Stich (1979, 1981) and Garfield (1994) come a bit closer to offering a statement of the argument, but miss the central point about learning things for which there is no evidence in the corpus, and confuse it with other points (underdetermination of theories by evidence; occurrence of errors in the corpus; etc.) from which Sampson (1989) is careful to distinguish it. Space precludes a detailed discussion here.
3. I am aware of one study that looked at the issue in connection with second language acquisition. White (1989:63-66) summarizes work by Y. Otsu and K. Naoi in which an attempt was made to assess by forced question construction whether the structure-dependent generalization would be employed by Japanese subjects of 14 to 15 years old who had learned simple polar interrogatives in English but had not yet learned relative clauses, and whose native language did not use a structure-dependent constituent-order variation to signal interrogative sentence type (Japanese merely adds a question particle to the declarative). In these experiments, one of the eleven subjects did produce errors of the "impossible" structure-independent type (and another three remained neutral by finding ways to avoid constructing strings of the desired sort). This is not particularly strong support of the claim that innate priming defines the possibilities.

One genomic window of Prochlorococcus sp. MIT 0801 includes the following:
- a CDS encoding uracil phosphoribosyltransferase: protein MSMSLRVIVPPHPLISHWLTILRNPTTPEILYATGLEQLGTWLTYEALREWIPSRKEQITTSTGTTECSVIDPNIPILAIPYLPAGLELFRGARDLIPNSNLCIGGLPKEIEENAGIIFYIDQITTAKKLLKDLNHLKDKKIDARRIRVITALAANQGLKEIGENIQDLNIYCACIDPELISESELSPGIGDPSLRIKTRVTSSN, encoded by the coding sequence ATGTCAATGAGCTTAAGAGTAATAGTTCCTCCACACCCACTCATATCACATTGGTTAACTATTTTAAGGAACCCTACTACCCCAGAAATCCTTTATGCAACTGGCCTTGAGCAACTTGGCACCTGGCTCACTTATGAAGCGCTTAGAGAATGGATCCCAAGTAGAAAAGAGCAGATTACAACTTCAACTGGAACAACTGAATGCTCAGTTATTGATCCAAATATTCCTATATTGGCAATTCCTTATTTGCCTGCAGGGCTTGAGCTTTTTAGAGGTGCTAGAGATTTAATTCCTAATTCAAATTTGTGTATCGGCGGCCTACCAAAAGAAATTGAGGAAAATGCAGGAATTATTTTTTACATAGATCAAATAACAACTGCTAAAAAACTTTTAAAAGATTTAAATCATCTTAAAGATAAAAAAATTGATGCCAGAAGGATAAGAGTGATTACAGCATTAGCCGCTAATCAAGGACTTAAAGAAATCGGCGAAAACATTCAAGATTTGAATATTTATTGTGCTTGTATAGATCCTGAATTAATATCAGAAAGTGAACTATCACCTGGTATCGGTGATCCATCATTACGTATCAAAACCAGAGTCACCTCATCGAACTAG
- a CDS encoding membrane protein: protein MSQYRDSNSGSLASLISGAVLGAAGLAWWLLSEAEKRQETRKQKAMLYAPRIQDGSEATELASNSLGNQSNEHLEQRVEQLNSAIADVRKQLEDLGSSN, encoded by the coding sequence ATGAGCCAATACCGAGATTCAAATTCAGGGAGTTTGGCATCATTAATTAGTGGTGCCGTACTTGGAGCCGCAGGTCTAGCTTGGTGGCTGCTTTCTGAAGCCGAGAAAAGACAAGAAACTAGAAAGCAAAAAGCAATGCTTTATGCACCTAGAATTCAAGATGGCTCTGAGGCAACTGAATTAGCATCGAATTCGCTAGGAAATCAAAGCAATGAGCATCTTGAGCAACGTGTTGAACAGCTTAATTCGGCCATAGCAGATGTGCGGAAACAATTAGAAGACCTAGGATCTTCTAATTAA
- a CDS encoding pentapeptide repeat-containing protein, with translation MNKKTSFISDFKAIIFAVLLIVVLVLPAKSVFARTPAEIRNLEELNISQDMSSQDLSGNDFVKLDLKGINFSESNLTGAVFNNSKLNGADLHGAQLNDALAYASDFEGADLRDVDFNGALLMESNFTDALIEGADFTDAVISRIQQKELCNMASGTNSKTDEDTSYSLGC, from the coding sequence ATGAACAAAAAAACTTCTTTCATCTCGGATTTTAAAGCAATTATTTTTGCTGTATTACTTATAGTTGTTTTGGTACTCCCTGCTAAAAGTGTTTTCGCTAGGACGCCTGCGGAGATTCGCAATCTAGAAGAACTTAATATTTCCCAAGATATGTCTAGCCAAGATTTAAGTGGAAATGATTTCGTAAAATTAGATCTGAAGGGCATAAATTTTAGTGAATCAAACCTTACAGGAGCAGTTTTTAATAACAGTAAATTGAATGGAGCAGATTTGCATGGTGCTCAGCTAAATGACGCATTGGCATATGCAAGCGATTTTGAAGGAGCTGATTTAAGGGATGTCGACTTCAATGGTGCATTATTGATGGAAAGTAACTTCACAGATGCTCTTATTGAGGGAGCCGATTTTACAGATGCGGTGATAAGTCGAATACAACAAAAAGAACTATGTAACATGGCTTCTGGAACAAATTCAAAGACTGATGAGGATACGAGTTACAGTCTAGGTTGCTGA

4. The example is in w7_001, the first file in the 1987 directory. This UNIX command will pick it out:
fgrep "?" w7_001 | head -15 | tail -1Sentences quoted from the Wall Street Journal corpus are given with an identifier of the form X:Y:Z where X is the Linguistic Data Consortium catalog number for the CD-ROM, Y is the MS-DOS path name of the file on the disk, and Z is the line number in the file.
5. The reader can verify this with the following UNIX command on the files in the 1987 directory of the WSJ corpus:
fgrep "?" * | head -180 | cat -n | tail6. Sampson also has an epistemological argument against the APS: he argues that anyone defending the stimulus poverty claim by exhibiting a fact F about a language L that could not be induced from the evidence of ordinary use of L must face the question of how they know that F is a fact. If the warrant they offer for F comes from evidence of use of L, they have contradicted themselves by conceding that the evidence is available; if the warrant is held to be the result of knowledge gained via innate priming they have committed the fallacy of petitio principii; and there are no other cases. This may be a valid additional objection to the APS, but I have not appealed to it here.